Last week the Treasury Department finally released the oft delayed final rules for the Foreign Account Tax Compliance Act. The 544 pages of rules seem to offer little in the way of surprises, but they do confirm that FATCA remains “the worst law most Americans have never heard of,” as recently dubbed by James Jatras. It’s time for more Americans to hear about FATCA and the damage it is preparing to do – if not already doing – to the world economy.
Media Gets FATCA Wrong
The media and industry response to the rules has been predictably sycophantic and short-sighted. The typical media report starts by asserting that FATCA was created to “crack down on tax evasion,” cites the entirely made up “estimate” that there is $100 billion in uncollected taxes from evasion, and then fails to note the obvious disconnect between the law’s estimated revenue collection of less than $1 billion per year, which is not even 1% of the money the law supposedly was designed to target. So either the estimated tax evasion figure is vastly overstating the problem, in which case the law should not exist, or FATCA utterly fails at its job, in which case the law should not exist.
Real Reason Is To Grow Government
Though there is another possible explanation we should consider, and it’s that the purpose of FATCA might not be to crack down on tax evasion at all. Based on what the law actually does, the purpose may well simply be to expand the power and scope of government.
Furthermore, another reason to suspect that FATCA is not actually designed to crack down on tax evasion is that it does nothing to target actual tax evaders. It targets everyone living, working and investing overseas, rather than simply those individuals and accounts that pose a real risk of engaging in tax evasion.
Tax Lawyers Offering Bad, Self-Serving Advice
While the media coverage has been bad, the response from industry has arguably been worse. Tax lawyers have completely sold out their clients, soliciting untold sums to comply with an unjustifiable and unconscionable law, all the while pretending that there’s nothing at all that can be done about it.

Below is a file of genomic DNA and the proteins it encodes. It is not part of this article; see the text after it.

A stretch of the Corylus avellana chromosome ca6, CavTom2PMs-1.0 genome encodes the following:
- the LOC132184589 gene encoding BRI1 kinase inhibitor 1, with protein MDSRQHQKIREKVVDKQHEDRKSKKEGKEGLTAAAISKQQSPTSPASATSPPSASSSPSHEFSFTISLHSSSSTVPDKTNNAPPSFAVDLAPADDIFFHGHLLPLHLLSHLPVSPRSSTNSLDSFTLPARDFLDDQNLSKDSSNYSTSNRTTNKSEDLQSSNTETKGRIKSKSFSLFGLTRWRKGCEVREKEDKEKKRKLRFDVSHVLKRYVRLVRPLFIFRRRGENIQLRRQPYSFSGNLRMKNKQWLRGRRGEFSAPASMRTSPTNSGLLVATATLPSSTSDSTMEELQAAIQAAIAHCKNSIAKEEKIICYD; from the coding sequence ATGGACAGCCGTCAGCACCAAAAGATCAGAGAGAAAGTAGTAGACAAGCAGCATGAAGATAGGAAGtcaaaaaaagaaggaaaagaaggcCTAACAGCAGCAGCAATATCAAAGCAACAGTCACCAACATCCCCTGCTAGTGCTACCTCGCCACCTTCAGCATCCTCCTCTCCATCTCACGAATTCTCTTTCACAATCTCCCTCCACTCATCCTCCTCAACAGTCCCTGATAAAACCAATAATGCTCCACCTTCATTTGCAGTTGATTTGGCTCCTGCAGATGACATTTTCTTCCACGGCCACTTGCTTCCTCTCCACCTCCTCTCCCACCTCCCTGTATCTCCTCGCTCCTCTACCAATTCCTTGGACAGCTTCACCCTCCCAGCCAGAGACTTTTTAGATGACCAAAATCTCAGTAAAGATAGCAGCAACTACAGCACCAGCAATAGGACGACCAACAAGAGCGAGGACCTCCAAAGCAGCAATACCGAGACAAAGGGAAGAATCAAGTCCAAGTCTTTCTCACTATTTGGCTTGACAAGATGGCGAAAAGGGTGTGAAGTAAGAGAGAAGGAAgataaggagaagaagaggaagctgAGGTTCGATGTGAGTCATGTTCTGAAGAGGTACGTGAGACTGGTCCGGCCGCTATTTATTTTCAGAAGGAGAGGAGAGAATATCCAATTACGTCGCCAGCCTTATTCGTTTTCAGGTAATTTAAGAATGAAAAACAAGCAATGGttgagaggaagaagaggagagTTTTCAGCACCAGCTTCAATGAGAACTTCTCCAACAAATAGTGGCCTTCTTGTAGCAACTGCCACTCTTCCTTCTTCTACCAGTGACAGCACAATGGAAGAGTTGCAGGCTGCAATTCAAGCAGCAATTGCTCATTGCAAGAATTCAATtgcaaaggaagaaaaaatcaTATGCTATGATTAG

Given the extensive costs associated with bringing institutions into compliance – estimated at upwards of $100 million for larger organizations – investing even a tiny sum in comparison in the hopes of developing more sane tax policies and undoing FATCA ought to be a no-brainer. Yet few have shown the courage so far to speak out against US fiscal imperialism, much less muster significant resources to engage in opposition.
Time To Fight Is Now
The impact once FATCA is implemented will be unquestionably bad. Billions of dollars will be diverted away from productive activities in order to pay accountants and lawyers to comply with a law that promises according to the government’s own estimates to raise less than a day’s worth of spending at present levels even after ten years of collection. The law will also drive investment out of the US economy, while turning Americans living abroad into toxic assets.
But as bad as FATCA itself will be, I worry even more about what comes next. Since FATCA doesn’t come close to capturing the $100 billion in supposed loses to tax evasion each year, what’s to stop them from trying again with an even more onerous law? And if the motivation is actually just to expand the scope of government, there are no limits to politicians’ greed for power. If we allow FATCA to go forward instead of drawing a line in the sand, the next battle will be over an even more destructive law, and we’ll be fighting from an even weaker position. It’s truly now or never.
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